1 National Food Institute, Technical University of Denmark2 Division of Food Microbiology, National Food Institute, Technical University of Denmark3 University of Copenhagen4 Viffos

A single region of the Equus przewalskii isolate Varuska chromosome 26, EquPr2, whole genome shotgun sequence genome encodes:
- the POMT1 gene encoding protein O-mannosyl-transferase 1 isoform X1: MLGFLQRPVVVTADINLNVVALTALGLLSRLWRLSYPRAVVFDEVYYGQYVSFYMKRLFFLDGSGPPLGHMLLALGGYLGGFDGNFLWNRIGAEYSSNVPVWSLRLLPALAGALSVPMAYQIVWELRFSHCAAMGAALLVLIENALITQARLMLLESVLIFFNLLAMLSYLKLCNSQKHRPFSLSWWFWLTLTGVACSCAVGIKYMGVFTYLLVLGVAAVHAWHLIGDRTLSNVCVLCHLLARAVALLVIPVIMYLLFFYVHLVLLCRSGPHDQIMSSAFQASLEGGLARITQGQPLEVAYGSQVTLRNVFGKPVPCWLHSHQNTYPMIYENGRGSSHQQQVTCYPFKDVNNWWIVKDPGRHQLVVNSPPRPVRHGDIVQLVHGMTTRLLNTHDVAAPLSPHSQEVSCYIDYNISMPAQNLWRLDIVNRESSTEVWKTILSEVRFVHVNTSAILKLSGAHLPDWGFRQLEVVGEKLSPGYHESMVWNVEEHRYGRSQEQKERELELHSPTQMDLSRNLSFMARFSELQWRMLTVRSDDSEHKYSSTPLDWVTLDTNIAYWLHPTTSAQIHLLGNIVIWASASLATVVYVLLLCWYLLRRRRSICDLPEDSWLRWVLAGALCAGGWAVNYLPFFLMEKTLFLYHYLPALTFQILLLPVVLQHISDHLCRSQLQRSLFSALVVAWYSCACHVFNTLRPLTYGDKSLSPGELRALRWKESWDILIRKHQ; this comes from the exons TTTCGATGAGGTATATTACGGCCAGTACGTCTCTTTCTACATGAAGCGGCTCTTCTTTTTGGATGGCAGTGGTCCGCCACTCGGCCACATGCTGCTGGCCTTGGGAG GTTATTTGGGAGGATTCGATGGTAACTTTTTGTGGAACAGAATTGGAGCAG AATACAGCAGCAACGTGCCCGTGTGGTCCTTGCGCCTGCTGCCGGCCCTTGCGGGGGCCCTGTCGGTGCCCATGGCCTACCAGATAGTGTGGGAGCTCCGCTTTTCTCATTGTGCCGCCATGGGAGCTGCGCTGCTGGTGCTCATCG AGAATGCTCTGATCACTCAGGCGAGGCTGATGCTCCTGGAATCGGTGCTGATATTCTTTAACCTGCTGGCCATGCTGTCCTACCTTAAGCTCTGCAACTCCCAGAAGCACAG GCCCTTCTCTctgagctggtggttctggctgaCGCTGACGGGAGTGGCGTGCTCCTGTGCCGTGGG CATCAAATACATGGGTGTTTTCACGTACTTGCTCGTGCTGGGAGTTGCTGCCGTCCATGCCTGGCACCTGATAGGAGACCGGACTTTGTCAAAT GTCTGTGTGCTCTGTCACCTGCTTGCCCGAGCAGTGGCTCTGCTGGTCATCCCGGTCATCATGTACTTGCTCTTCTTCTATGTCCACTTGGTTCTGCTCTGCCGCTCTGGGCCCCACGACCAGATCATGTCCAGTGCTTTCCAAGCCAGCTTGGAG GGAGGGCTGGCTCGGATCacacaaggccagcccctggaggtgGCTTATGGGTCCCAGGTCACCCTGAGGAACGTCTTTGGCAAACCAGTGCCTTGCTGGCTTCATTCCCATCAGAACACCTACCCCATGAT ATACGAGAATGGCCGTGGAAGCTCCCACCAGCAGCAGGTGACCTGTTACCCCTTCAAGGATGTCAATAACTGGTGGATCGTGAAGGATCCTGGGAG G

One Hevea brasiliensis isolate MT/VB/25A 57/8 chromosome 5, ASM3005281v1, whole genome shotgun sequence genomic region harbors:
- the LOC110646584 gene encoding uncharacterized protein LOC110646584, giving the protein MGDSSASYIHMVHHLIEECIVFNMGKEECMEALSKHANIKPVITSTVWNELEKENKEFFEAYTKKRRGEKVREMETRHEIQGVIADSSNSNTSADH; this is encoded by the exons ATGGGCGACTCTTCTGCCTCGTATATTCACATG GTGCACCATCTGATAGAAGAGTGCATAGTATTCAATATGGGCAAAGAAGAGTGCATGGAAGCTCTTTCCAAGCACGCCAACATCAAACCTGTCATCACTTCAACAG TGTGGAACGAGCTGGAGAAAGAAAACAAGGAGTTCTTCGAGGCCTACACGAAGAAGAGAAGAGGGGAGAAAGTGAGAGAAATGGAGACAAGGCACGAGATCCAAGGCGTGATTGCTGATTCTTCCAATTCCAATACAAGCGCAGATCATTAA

More and more meals and meal components are being prepared outside the home by caterers often in a semi-industrialized scale. In Denmark it is estimated that one third of the food consumed is prepared within the catering sector. This includes canteens, meals-on-wheels, restaurants and fast-food outlets, hospitals and nursing homes, nurseries etc. Often a great variety of raw materials and cooking processes are used. This requires a high degree of food safety know-how and management skills in the kitchens. Although a short course in food hygiene is mandatory, the labour force may be transient and without an integrated understanding of food safety issues. Information technology can be used to help transform expert knowledge into safer working procedures. A software and a database platform has been developed setting safe performance criteria for heating and cooling processes for different types of foods depending on e.g. whether the food is to be eaten at once or kept chill stored afterwards. These factors have been incorporated into a commercial software calculating process criteria. The soft ware is user friendly and it is gaining popularity both with the production sites and the inspection officers. A simple questionnaire helps the production site to identify the critical control points and target values. Danish style open-faced sandwiches as well as other sandwiches constitute a major part of the meals and they are characterized by not being heated prior to consumption and by the mix of different heat-treated and raw ingredients. For this purpose other types of data such as germination and relative lag time data at different chill temperatures are currently being generated and validated for incorporation in order to create an even more versatile IT tool. This tool can be integrated with time-temperature sensors sending warnings regarding the end of safe shelf life.